University of Michigan officials are considering allowing financial administrators to make investment decisions outside of public meetings.
University officials announced the proposed change on Thursday. The Board of Regents currently considers investment moves at its monthly meetings. The proposal would move that responsibility to the investment office staff. The board would then only vote on broad guidelines for the university's investments.
The proposal comes as the university announced the findings of an independent review of its investment procedures.
PricewaterhouseCoopers found the university has sound financial controls for the $13 million managed by the university's Office of Investments. The accounting firm recommended the university implement stronger policies to avoid conflicts of interests and straighter oversight of the officer's travel and gift policy.
"The university, with rare exception, is functioning in accordance with a robust set of policies designed to assure responsible governance oversight of our investment activity," university President Mark Schlissel said in a news release. "But we also know we can continuously improve and will proceed quickly to implement the recommendations."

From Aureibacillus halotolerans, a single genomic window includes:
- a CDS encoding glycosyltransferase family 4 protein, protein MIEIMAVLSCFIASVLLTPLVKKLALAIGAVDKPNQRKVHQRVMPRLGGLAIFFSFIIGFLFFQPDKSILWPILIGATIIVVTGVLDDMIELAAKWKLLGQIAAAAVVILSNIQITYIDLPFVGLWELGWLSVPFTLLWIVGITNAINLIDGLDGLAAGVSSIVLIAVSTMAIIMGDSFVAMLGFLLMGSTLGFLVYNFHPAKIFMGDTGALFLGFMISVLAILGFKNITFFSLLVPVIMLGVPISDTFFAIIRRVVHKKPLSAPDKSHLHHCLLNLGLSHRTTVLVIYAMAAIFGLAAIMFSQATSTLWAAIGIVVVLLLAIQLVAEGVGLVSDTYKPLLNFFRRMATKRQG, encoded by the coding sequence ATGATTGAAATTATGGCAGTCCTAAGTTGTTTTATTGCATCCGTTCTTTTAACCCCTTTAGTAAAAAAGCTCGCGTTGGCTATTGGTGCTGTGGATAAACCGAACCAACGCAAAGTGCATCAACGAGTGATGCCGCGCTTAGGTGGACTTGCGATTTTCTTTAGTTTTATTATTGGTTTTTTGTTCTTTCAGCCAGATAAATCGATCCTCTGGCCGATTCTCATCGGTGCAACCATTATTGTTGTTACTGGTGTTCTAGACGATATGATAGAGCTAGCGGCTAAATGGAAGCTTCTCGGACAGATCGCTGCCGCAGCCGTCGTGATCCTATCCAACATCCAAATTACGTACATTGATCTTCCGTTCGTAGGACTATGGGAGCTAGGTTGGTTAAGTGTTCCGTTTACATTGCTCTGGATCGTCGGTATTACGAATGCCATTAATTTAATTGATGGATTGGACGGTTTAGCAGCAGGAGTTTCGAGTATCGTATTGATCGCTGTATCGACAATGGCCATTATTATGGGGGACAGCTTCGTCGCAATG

University officials said the proposed investment decision-making change isn't spurred by a recommendation from the audit, but is instead based on auditors noting how other peer universities operate.
"Other institutional investors, specifically peer universities, generally allow investment staff to execute investment-making decisions within specified guidelines established by a governing body," the auditors wrote. "In situations where investment decisions are approved by a governing body, approval by the full board of the university is not commonplace amongst industry peers."
Regent Katherine E. White, chair of the Board of Regents' Finance, Audit and Investments Committee, said the university "would consider amending its approach" to be more in line with common practices, according to a release.